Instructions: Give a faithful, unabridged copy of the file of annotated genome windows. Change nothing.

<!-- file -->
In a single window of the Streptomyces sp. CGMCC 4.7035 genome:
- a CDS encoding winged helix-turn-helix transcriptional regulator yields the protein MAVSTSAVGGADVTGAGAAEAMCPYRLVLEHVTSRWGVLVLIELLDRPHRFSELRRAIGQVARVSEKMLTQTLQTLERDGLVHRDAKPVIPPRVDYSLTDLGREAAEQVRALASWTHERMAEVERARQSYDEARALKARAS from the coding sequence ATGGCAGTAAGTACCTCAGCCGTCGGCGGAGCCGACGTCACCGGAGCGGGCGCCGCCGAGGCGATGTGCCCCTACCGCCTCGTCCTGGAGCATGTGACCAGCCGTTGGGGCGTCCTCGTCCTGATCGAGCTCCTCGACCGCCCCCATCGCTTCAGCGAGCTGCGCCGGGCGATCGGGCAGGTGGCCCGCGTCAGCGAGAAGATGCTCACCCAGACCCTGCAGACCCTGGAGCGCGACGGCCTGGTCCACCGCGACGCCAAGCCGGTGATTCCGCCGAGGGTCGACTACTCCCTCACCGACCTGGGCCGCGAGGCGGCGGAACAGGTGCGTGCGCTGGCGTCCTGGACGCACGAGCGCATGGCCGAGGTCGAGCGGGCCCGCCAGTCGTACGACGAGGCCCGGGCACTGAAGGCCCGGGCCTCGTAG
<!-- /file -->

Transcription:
In a single window of the Streptomyces sp. CGMCC 4.7035 genome:
- a CDS encoding winged helix-turn-helix transcriptional regulator yields the protein MAVSTSAVGGADVTGAGAAEAMCPYRLVLEHVTSRWGVLVLIELLDRPHRFSELRRAIGQVARVSEKMLTQTLQTLERDGLVHRDAKPVIPPRVDYSLTDLGREAAEQVRALASWTHERMAEVERARQSYDEARALKARAS from the coding sequence ATGGCAGTAAGTACCTCAGCCGTCGGCGGAGCCGACGTCACCGGAGCGGGCGCCGCCGAGGCGATGTGCCCCTACCGCCTCGTCCTGGAGCATGTGACCAGCCGTTGGGGCGTCCTCGTCCTGATCGAGCTCCTCGACCGCCCCCATCGCTTCAGCGAGCTGCGCCGGGCGATCGGGCAGGTGGCCCGCGTCAGCGAGAAGATGCTCACCCAGACCCTGCAGACCCTGGAGCGCGACGGCCTGGTCCACCGCGACGCCAAGCCGGTGATTCCGCCGAGGGTCGACTACTCCCTCACCGACCTGGGCCGCGAGGCGGCGGAACAGGTGCGTGCGCTGGCGTCCTGGACGCACGAGCGCATGGCCGAGGTCGAGCGGGCCCGCCAGTCGTACGACGAGGCCCGGGCACTGAAGGCCCGGGCCTCGTAG